For those who work to preserve and provide access to the cultural record, recurrent and (typically) ahistorical proclamations relative to the challenges of a loosely defined digital age ring false. Archives and libraries have long been collecting, arranging and describing, preserving, and providing access to materials produced computationally, encoded digitally, and arranged in a manner that attests to the affordances of their medium and process. In a sense, our approaches to these challenges are not new, rather, they are in line with a rich tradition of interprofessional and interdisciplinary praxis. If anything, work with digital materials should more readily be rendered as an opportunity to extend our collective expertise and build upon commitments to our respective communities. In light of the trajectory that our continued work with digital materials provides, Matthew Kirschenbaum's Track Changes: A Literary History of Word Processing is an essential contribution that helps chart our way forward. Kirschenbaum's work is a finely nuanced, socially situated, and technically fluent history of literary word processing.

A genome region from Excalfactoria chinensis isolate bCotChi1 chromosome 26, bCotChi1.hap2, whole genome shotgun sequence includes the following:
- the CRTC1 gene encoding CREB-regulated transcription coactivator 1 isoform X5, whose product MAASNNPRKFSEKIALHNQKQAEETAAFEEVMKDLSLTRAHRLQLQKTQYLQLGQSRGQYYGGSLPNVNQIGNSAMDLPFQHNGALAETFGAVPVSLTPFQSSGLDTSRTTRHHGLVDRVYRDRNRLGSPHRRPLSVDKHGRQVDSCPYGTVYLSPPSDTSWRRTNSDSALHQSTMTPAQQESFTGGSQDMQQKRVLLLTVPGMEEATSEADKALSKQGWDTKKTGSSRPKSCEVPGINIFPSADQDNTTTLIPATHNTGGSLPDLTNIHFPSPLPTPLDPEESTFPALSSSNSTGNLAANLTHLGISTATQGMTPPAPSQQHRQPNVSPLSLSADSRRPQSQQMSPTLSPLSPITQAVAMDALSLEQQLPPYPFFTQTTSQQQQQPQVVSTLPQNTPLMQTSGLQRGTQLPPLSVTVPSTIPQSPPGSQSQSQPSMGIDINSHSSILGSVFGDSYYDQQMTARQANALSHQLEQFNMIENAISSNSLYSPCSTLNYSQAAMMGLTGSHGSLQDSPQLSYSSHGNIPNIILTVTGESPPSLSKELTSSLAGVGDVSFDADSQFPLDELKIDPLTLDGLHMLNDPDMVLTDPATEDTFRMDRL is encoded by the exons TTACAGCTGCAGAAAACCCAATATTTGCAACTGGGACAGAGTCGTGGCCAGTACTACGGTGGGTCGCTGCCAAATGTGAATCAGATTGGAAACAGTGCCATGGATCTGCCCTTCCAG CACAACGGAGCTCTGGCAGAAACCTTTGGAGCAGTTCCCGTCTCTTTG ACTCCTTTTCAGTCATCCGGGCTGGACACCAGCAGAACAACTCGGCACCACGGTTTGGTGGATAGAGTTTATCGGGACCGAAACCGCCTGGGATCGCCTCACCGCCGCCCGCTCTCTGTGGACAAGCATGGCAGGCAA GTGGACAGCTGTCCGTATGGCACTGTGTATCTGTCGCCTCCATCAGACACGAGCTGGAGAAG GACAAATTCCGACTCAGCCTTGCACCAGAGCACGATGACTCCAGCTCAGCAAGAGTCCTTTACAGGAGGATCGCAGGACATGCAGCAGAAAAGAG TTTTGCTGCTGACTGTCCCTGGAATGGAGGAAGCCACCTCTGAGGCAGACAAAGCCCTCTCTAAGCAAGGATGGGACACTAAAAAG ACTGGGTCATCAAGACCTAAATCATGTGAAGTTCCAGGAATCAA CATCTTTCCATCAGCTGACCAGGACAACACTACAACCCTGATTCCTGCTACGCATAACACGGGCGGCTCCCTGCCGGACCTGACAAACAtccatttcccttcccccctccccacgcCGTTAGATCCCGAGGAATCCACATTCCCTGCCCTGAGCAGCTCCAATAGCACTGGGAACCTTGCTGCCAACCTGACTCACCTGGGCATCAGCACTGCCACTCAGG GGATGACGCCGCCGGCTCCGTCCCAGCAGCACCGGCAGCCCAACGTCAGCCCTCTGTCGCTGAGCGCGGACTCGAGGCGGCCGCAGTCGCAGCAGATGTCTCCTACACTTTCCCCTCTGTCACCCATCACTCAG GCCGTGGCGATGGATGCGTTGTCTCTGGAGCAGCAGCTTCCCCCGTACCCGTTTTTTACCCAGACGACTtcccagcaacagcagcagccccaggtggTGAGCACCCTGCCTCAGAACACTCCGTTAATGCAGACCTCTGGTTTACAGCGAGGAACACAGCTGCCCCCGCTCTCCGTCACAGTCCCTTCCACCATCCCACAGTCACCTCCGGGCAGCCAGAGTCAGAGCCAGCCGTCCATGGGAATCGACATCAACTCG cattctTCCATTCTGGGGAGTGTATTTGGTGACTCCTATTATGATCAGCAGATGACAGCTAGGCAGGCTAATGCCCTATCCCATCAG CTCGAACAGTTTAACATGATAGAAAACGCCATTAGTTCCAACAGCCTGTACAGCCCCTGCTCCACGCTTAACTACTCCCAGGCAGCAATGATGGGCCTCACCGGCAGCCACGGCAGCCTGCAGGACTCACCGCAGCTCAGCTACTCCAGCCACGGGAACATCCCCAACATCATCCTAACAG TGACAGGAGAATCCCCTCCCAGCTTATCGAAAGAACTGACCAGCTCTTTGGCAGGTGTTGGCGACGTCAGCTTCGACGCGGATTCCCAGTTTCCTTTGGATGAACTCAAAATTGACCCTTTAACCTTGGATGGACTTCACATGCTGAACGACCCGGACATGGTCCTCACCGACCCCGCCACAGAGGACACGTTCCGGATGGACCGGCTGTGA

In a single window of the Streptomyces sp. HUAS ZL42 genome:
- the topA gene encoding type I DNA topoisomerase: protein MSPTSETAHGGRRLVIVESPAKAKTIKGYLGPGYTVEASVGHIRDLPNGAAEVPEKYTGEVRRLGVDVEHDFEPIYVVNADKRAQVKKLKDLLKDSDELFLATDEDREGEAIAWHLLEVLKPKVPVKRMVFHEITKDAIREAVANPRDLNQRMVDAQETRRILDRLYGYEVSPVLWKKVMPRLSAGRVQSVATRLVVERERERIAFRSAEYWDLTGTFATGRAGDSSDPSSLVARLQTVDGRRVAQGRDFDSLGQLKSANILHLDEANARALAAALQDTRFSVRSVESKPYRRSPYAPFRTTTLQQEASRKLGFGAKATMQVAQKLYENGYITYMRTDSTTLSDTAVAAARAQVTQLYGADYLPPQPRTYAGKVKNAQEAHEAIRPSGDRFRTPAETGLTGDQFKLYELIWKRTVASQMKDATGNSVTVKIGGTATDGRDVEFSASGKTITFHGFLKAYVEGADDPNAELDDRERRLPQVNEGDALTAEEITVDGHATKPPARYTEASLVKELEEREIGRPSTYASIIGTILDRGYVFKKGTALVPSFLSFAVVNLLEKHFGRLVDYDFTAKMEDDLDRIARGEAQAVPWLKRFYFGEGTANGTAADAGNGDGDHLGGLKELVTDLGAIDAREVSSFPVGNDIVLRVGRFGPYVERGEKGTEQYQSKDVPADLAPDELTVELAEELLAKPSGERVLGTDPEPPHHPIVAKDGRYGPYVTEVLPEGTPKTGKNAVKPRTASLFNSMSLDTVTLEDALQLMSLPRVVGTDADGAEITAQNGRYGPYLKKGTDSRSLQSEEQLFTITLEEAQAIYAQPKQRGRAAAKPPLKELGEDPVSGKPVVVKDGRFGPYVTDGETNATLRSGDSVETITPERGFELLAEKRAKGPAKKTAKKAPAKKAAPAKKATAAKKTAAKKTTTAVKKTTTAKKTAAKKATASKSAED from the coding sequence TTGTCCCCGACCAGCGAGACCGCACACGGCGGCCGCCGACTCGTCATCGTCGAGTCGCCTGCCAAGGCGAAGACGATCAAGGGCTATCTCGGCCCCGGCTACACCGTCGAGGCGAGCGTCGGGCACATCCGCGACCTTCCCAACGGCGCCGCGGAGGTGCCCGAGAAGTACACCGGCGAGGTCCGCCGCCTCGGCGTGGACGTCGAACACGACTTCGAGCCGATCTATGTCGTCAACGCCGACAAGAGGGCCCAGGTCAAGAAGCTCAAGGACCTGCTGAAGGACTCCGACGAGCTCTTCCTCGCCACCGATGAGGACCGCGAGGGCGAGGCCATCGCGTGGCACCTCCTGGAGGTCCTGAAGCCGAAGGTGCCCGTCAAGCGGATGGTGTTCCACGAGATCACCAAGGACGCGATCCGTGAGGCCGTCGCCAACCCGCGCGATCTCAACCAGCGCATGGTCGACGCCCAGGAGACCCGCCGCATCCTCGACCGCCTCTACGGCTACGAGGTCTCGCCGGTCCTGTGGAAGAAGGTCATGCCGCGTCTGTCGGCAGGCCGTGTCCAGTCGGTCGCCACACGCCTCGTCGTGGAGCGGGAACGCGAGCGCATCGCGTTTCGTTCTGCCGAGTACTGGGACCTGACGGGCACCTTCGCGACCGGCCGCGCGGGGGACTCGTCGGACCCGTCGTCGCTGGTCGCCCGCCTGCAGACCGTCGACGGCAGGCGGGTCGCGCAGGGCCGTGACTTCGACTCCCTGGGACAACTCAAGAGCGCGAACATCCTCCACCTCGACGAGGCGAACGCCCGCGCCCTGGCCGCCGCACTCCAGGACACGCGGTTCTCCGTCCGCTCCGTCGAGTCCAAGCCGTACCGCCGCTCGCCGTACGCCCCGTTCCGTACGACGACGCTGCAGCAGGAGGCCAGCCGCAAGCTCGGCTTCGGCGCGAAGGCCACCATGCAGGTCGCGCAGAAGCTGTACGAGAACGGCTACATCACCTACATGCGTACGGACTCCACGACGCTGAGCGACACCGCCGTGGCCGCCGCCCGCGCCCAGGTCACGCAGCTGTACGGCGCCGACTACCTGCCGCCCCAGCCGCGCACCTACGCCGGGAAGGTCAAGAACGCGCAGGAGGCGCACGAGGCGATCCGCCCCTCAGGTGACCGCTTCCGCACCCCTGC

Few scholars are better suited to articulate this history in a manner that has immediate resonance for the archives and library community. Kirschenbaum is associate professor in the Department of English at the University of Maryland, affiliated faculty in the College of Information Studies, and served as associate director of the Maryland Institute for Technology in the Humanities (MITH). Kirschenbaum's first book, Mechanisms: New Media and the Forensic Imagination (MIT, 2008), delves into the relationship between the technical affordances of storage and electronic writing and media production. Throughout this work, he paid significant attention to exploring and applying digital forensic methods, a suite of approaches in which digital archivists grow increasingly fluent. Following Mechanisms, Kirschenbaum went on to author a Council on Library and Information Resources (CLIR) report, Digital Forensics and Born-Digital Content in Cultural Heritage Collections 2010 with Richard Ovenden, Gabriela Redwine, and Rachel Donahue. This report focuses on the relative promise of adapting digital forensics from law enforcement and computer science communities to cultural heritage work with digital collections. In the time since, Kirschenbaum has only continued to dedicate himself to questions salient to the work of Track Changes, with support from the John Simon Guggenheim Memorial Foundation, a wide and heterogeneous network of peers drawn from the academy, the cultural heritage community, and industry.